Emily Carver is Head of Media at the Institute of Economic Affairs.
Yesterday’s headlines focused on Sir Keir Starmer’s robust line on immigration. Speaking at the CBI conference, he said the days of “cheap labour” must end to wean the UK off its “immigration dependency”.
Those of us who don’t suffer from amnesia will remember that Starmer got elected to his position in part by extolling the benefits of freedom of movement.
This apparent change of heart is therefore likely to be no such thing, but rather a blatant attempt to win back Red Wall voters and blue-collar workers.
Nonetheless, while he did insist he would be “pragmatic” on labour shortages felt by firms, the shift in tone is quite a turn-up for the books – the Labour leadership now appears more hard-line on immigration than the Brexit-backing, Conservative Prime Minister.
The problem for the Government is that while Starmer talks tough on immigration (even garnering praise from Nigel Farage) its own approach is confused and contradictory.
On the one hand, you have Robert Jenrick, the Immigration Minister, telling Sky News that he rejects the CBI’s demands for migrants to fill labour market gaps, and emphasising the Government’s ambition to “reduce net migration”.
On the other, Rishi Sunak and Jeremy Hunt’s growth strategy seems predicated on continuing with high levels of immigration. Indeed, the OBR revealed it expects net migration to only fall marginally in the next few years, from 224,000 next year to about 205,000 from 2026 onwards.
The implication of this is that ministers, who the OBR consulted, have pretty much axed plans to lower numbers, the assumption being that more immigration is needed to help boost tax revenues and give the economy a bit of a nudge in the right direction.
At the same time, there is little sign of any meaningful progress when it comes to reducing the number of Channel crossings, and the polls show the public has lost trust in their ability to do so. Many will see this as a betrayal of their Brexit vote.
Now, there’s no doubt that filling labour market shortages quickly would deliver short-term benefits to the British economy; bosses in a number of sectors are complaining that they simply cannot fill positions. There is also the worry that if businesses are forced to up their wages to recruit more Brits, prices for consumers could rise further.
But an economy that depends on a constant flow of cheap labour from abroad neither squares with the Conservatives’ manifesto pledges nor is a sure route to long-term prosperity.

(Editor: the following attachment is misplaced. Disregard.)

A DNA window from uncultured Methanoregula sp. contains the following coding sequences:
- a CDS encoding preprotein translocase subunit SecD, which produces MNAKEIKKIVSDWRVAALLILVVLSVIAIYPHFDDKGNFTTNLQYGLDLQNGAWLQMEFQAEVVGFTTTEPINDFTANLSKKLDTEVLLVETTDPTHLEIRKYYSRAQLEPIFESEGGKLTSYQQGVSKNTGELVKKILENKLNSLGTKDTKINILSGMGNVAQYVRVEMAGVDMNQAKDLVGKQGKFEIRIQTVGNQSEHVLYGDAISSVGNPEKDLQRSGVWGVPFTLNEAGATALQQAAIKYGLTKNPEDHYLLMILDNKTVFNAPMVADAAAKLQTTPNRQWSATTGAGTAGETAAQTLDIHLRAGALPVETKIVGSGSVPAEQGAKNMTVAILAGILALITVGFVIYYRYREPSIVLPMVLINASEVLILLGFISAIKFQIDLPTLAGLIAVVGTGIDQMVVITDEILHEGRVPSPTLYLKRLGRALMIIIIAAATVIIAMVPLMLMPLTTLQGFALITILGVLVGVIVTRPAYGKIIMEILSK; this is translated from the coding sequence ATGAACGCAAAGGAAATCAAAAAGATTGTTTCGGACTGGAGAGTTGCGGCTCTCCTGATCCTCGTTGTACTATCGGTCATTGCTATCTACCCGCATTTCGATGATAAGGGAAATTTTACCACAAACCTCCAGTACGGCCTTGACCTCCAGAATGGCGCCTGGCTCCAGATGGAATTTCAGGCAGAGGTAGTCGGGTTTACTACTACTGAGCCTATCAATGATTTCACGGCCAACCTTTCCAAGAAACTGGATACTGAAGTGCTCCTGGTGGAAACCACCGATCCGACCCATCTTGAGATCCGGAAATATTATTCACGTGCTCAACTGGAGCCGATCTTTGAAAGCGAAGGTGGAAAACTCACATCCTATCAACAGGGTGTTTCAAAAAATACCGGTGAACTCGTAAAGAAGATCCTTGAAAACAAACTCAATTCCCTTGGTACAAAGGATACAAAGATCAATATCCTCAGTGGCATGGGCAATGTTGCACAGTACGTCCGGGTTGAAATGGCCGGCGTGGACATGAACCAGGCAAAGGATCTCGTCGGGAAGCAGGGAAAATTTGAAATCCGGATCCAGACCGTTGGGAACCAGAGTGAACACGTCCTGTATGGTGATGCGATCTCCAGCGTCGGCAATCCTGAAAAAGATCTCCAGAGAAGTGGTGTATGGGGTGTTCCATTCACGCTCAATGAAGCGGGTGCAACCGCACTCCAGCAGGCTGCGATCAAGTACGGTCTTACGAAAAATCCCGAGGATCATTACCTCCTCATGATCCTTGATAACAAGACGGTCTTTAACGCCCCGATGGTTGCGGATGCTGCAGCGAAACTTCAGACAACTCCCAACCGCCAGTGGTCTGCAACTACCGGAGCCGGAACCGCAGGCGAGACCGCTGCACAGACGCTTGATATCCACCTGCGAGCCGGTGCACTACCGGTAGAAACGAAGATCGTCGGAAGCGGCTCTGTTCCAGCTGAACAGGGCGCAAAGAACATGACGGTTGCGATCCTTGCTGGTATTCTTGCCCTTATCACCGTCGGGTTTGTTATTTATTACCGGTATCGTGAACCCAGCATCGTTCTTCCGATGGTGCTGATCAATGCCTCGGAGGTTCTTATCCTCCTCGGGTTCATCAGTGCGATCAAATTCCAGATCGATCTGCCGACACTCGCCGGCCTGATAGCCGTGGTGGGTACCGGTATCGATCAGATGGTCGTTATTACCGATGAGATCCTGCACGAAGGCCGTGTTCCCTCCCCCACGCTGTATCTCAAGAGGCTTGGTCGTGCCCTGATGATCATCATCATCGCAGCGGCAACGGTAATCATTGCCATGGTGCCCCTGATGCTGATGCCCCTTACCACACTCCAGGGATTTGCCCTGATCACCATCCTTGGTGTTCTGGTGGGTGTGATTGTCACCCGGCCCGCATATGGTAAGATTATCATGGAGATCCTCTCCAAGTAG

Since the New Labour years, net migration has run in the hundreds of thousands, and continued to stay at a similar level. At the same time, and exacerbated by the financial crisis, the economy has suffered from low productivity and stagnant wages.
Our basic infrastructure – from roads and school places, to healthcare and housing – have failed to keep up with the additional pressure, while politicians of all stripes show no real sign of making the supply-side reforms that would at least allow for greater energy security and lower housing costs.
It’s also becoming harder for the Government to congratulate itself on delivering the lowest unemployment on record when the truth is we have 5.3 million people of working age on out-of-work benefits, presumably not all of whom are physically unable to take up any work.
The data also shows that there are now 630,000 more economically inactive working-age adults – neither looking for a job or in work – than before the pandemic hit.
To the Government’s credit, Hunt did announce that steps will be taken to help people off benefits and into work, including spending £280 million on cracking down on benefit fraud and errors in the next two years and extending the use of work coaches to help those on Universal Credit increase their hours or earnings.
This is welcome, but the Autumn Statement is set to leave most working people worse-off. Steps to get people back into work need to be coupled with the supply-side reforms that will help lower the cost-of-living, not least when it comes to housing and childcare, which are sucking up more and more of our wages and making picking up extra hours less worthwhile.
Starmer is playing a good political game – and his comments will appeal to many across the country. If the Conservatives want to claw back support, they need to make it clear what their stance is.
Ramping up immigration has consequences, and it is certainly not the silver bullet solution for our economic woes.